Music Reviews

Alice Cooper

Dragontown

Spitfire

Dear old Alice. Your mother hated him because he was loud, your preacher hated him because he looked like Satan, and you teacher hated him because, well, it was her job to hate him. Now he’s older, wiser, and peddling quality time with your kids for a Mormon motel chain. But he’s still not too old to rock and roll, and Dragontown is a very respectable album for someone who’s been in a tough business for a long time.

Alice has always been the star, with backing bands that were always excellent, if a bit faceless. This time around, he’s picked up an updated guitar sound that will blend in with your favorite ’90s Goth grunge MP3s. “Triggerman” opens this rousing album dedicated to the darker side of life, a tale about an anonymous gunman of the sort employed by small import/exporters with obscure product lines. It’s a hitman hit if anything is on this disc.

I also recommend the sardonic “Disgraceland,” a post-life story of the king of tabloid R&R. You know he ate his weight in country ham, loved them little pills,, and died on the throne. Is this enough to get him into rock and roll heaven? Not in Alice’s view – there are options in immortality, and gold records don’t make the decision. It’s almost a novelty song, and it sure would be nice if there were a video somewhere.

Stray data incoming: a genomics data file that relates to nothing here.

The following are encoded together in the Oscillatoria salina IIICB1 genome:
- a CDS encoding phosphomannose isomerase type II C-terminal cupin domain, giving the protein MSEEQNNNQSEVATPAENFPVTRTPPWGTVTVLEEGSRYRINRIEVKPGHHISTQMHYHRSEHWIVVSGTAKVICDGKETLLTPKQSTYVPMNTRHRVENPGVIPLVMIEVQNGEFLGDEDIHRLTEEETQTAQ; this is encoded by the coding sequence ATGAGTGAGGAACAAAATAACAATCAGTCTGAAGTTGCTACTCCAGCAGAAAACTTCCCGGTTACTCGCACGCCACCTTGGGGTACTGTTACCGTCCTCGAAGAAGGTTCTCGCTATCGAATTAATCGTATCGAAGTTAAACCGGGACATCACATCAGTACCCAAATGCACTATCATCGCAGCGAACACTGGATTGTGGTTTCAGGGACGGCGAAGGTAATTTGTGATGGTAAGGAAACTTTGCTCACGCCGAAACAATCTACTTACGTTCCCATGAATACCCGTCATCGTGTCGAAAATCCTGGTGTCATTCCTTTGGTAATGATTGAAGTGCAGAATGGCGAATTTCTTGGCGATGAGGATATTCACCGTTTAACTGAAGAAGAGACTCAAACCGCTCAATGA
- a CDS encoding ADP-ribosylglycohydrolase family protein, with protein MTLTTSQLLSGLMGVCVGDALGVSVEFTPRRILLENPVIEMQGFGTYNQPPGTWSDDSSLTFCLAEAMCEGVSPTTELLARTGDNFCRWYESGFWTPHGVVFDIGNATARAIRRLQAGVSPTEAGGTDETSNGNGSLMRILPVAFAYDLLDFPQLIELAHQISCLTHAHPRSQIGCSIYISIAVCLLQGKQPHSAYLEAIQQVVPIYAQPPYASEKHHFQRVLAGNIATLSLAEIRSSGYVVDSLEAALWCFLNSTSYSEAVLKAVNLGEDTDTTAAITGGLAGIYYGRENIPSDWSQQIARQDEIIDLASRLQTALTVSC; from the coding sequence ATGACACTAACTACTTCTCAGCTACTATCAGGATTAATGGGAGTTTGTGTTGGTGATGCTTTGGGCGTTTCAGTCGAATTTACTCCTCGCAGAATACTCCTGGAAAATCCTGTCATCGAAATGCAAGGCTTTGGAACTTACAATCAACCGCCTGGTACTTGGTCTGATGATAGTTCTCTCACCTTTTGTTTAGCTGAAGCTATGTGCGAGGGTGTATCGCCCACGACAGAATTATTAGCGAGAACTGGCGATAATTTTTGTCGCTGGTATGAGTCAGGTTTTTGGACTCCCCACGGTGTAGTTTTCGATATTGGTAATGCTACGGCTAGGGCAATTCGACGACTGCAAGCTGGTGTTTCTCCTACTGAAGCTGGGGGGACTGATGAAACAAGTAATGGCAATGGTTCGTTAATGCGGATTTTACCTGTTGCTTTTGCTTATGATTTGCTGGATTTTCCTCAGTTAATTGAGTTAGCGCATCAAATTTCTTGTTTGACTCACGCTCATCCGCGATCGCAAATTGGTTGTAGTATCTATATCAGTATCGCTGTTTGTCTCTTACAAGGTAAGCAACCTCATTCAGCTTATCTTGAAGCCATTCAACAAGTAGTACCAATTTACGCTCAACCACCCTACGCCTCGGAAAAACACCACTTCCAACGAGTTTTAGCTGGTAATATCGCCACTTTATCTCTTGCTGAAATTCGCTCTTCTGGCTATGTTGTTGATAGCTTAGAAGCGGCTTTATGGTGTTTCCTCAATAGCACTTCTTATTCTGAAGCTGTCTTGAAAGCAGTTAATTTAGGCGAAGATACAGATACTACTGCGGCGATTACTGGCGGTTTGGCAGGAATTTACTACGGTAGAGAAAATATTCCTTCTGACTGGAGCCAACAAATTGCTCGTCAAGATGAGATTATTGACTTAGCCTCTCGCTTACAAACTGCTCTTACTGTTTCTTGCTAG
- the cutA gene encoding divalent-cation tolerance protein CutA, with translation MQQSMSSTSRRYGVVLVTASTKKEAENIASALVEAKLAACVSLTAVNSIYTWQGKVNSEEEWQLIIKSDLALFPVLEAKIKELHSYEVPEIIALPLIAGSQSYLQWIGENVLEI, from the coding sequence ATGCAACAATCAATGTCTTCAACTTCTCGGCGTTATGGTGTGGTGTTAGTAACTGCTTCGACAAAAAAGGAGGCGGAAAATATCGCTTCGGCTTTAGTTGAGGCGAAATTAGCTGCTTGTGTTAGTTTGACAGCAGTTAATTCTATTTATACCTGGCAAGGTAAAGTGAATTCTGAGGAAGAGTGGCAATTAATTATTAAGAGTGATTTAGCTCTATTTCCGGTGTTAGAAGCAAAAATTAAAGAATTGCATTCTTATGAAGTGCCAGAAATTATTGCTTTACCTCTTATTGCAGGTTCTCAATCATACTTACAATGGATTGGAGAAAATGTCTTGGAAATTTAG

Another noteworthy tune is “I Just Wanna Be God,” the sort of idea you get in your head when that first album charts, the record company is still giving you money, and the groupies haven’t passed on a nasty little rash. You can just see the big-haired guitar line thrashing out this rhythm line. Dee Synder comes to mind, but he’s calmed down a good bit as well.

Dragontown puts Cooper back on solid ground as an interesting, entertaining musician. If this is your first contact with him, go check out his early albums, which drip with humor and sarcasm. After a session in obligatory Dryouttown, he’s gotten good again, and you older (ahem) fans should investigate where. It’s not nostalgia by any means – it’s a great artistic progression that preserves much of his 1970s appeal while incorporating the best aspects of the ’90s scene. I hear he’s touring with the old guillotine – he’s just a traditionalist at heart.

http://www.spitfire.com


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